Something incredible happened last week.
Tuesday morning I went to a local high school to present NAMI’s in-school mental health awareness program, “Ending the Silence.” You can read about that presentation here. When I got home that afternoon, my husband asked if I’d heard the big news about NBA All-Star Kevin Love having panic attacks.
I hadn’t, so I googled his name and was amazed at what I found. Kevin, who plays for the Cleveland Cavaliers, wrote a captivating, raw, and honest personal essay for The Players’ Tribune. It’s titled “Everyone Is Going Through Something.” He talked about something he admittedly doesn’t find easy to talk about — his feelings. And the panic symptoms that terrified him.
Kevin said he had a panic attack during a game on Nov. 5, 2017. His heart raced, he couldn’t catch his breath, and everything was spinning. He went to the locker room and ended up lying on his back, trying to breathe. He thought he might die.
Kevin was afraid people would find out. He didn’t want to talk about it.
He went to a therapist, something he never thought he’d do. Kevin said the biggest lesson for him was confronting the fact that he needed help.
Kevin said one of the reasons he decided to write his story is because he was inspired by another NBA All-Star player, DeMar DeRozan, of the Toronto Raptors. In February, DeMar talked about his struggles with depression.
In the middle of the night on Feb. 17, 2018 DeMar tweeted: This depression gets the best of me… DeMar, who says he’s a quiet and private person, received an outpouring of support on social media.
DeMar was proud to have opened up so others could do the same. He said that the ripple effect of his interview about his depression has been one of the most incredible things he’s ever witnessed.
It’s a chain reaction. When one person speaks out, thousands of others are touched by it. There’s power in realizing you’re not the only one.
On Wednesday, the day after I found out about DeMar’s and Kevin’s issues with mental health, I watched the Today Show. There was a piece on Kevin and after it ran, the anchors praised him, saying how brave he was to tell his story.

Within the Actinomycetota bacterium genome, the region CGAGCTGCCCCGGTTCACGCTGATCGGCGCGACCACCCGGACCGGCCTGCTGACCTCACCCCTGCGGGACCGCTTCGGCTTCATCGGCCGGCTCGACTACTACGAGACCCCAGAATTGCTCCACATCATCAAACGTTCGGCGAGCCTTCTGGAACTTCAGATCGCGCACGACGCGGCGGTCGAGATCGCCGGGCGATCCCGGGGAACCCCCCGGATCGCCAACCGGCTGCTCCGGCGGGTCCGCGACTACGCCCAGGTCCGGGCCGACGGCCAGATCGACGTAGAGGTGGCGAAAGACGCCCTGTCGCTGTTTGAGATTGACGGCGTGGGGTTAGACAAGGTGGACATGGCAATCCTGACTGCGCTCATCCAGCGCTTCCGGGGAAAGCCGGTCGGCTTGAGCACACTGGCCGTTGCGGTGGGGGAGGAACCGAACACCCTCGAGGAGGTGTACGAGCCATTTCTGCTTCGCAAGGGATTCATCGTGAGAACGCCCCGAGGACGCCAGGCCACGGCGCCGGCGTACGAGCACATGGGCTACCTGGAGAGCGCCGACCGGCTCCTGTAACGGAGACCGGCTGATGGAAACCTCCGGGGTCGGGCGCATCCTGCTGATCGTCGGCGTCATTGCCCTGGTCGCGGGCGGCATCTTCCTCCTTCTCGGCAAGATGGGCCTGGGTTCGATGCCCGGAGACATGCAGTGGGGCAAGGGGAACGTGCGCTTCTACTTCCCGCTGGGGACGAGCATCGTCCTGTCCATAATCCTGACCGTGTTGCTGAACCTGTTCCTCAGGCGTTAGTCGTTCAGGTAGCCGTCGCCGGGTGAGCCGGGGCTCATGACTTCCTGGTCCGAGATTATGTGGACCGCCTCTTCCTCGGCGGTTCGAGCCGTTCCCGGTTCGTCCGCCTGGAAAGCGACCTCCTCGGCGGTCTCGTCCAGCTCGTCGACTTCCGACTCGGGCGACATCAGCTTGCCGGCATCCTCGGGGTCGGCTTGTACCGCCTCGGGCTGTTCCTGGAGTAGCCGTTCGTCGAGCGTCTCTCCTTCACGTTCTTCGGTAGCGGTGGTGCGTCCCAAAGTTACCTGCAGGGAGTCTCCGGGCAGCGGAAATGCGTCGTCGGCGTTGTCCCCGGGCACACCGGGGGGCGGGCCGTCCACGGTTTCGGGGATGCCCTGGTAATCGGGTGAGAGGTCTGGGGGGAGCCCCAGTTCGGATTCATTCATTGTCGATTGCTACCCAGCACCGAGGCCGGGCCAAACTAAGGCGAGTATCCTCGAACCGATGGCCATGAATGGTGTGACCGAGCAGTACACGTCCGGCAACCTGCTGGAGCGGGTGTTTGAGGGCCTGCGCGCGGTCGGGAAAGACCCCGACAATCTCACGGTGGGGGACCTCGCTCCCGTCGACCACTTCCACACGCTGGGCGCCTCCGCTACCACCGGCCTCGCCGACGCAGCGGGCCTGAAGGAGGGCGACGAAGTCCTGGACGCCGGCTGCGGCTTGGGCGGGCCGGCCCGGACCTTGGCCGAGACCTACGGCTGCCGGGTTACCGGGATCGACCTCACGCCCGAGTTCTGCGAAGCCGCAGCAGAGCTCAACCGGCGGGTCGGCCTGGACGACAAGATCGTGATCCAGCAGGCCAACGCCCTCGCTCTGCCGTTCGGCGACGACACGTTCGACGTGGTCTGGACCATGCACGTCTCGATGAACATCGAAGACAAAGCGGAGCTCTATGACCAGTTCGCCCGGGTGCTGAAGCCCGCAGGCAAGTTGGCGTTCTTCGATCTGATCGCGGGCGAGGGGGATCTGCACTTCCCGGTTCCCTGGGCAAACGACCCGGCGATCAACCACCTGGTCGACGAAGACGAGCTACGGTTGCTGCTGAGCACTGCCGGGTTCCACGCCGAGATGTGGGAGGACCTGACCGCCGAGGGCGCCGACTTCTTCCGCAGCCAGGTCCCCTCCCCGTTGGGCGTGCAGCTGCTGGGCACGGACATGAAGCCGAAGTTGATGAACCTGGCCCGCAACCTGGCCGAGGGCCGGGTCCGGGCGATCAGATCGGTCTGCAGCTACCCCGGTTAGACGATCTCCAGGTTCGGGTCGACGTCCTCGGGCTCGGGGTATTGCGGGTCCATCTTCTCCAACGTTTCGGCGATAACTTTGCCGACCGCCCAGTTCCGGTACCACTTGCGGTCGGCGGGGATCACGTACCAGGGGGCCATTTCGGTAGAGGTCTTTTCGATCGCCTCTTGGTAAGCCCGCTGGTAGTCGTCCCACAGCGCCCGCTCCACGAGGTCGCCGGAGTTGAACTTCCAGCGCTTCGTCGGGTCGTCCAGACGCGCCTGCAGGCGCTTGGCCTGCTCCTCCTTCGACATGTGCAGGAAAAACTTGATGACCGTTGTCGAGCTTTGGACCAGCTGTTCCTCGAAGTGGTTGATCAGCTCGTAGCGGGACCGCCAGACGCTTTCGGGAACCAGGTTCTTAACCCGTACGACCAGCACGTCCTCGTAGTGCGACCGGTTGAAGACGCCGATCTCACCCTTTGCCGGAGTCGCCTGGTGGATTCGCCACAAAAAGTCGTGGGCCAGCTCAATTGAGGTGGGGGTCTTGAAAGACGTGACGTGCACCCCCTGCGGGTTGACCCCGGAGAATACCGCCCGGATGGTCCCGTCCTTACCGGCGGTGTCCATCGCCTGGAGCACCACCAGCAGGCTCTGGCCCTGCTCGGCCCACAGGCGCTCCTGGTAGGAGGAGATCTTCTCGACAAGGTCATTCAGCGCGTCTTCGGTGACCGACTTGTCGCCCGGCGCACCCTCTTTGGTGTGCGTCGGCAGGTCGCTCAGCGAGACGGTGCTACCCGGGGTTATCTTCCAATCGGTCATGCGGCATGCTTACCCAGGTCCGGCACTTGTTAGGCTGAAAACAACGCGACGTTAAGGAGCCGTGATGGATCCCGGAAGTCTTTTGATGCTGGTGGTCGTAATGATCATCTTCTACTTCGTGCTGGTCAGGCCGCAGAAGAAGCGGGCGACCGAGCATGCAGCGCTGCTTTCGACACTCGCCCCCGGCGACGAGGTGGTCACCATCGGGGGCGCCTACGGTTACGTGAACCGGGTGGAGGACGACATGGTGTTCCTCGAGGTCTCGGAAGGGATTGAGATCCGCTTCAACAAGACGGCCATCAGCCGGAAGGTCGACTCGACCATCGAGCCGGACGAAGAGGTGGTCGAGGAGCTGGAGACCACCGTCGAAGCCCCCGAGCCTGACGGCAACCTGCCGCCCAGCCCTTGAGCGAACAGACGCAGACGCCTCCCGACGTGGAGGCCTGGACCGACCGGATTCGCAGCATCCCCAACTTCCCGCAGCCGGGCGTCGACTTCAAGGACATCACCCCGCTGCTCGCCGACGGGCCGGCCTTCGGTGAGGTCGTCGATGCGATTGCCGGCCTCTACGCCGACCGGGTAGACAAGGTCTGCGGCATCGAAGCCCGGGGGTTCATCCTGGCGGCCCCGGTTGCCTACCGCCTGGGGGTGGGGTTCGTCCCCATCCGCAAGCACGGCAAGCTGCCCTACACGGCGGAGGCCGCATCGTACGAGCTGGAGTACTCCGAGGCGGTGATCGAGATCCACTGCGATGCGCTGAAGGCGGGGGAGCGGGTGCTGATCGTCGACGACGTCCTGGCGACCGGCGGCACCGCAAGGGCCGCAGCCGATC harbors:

Then something awesome happened.
Carson Daly, a Today Show anchor and host of The Voice, was sitting at that table with the other anchors. He said he could relate to Kevin, as he himself has had anxiety since childhood. He had his first panic attack years ago when he was a host at MTV.
I was surprised to hear this, as I’d never heard about Carson’s anxiety. I wondered if that was the first time he talked about it publicly. It was.
The chain reaction was gaining strength. Each man inspired the next.
These three highly successful men are used to challenges. But this was something new. They aren’t used to talking about something so personal as their mental and emotional well-being. It takes courage and bravery to open up about an issue that can be very difficult to discuss.
That Wednesday afternoon, I presented three more “Ending the Silence” programs at the high school. There’s a part where I discuss celebrities and famous people with mental illness.
This time I added DeMar, Kevin, and Carson to my speech. I noticed the students’ faces light up. When I told the teens about Kevin’s panic attack during a basketball game, something changed with those kids — especially the boys. They leaned forward, wanting to know more. I knew I had captured their complete attention.
Those students sitting in my presentations that day learned that if their role models could have a mental health issue, anyone can. And they shouldn’t be ashamed or afraid to talk about it.
Maybe some of those high school kids are going through a difficult time and now have been inspired to tell someone and get help. I’ll never know — but that’s the thing. You don’t know who you’re going to reach. That’s why it’s important to keep the conversation going. We can’t stop.
End the silence.
Thank you DeMar, Kevin, and Carson. Because of your inspiring stories and courageous words, you’re helping countless others. The stigma barriers are beginning to break down. But there’s still a long way to go.
The chain reaction can’t stop here.
Second image courtesy of here
Third image courtesy of here
Fourth image courtesy of here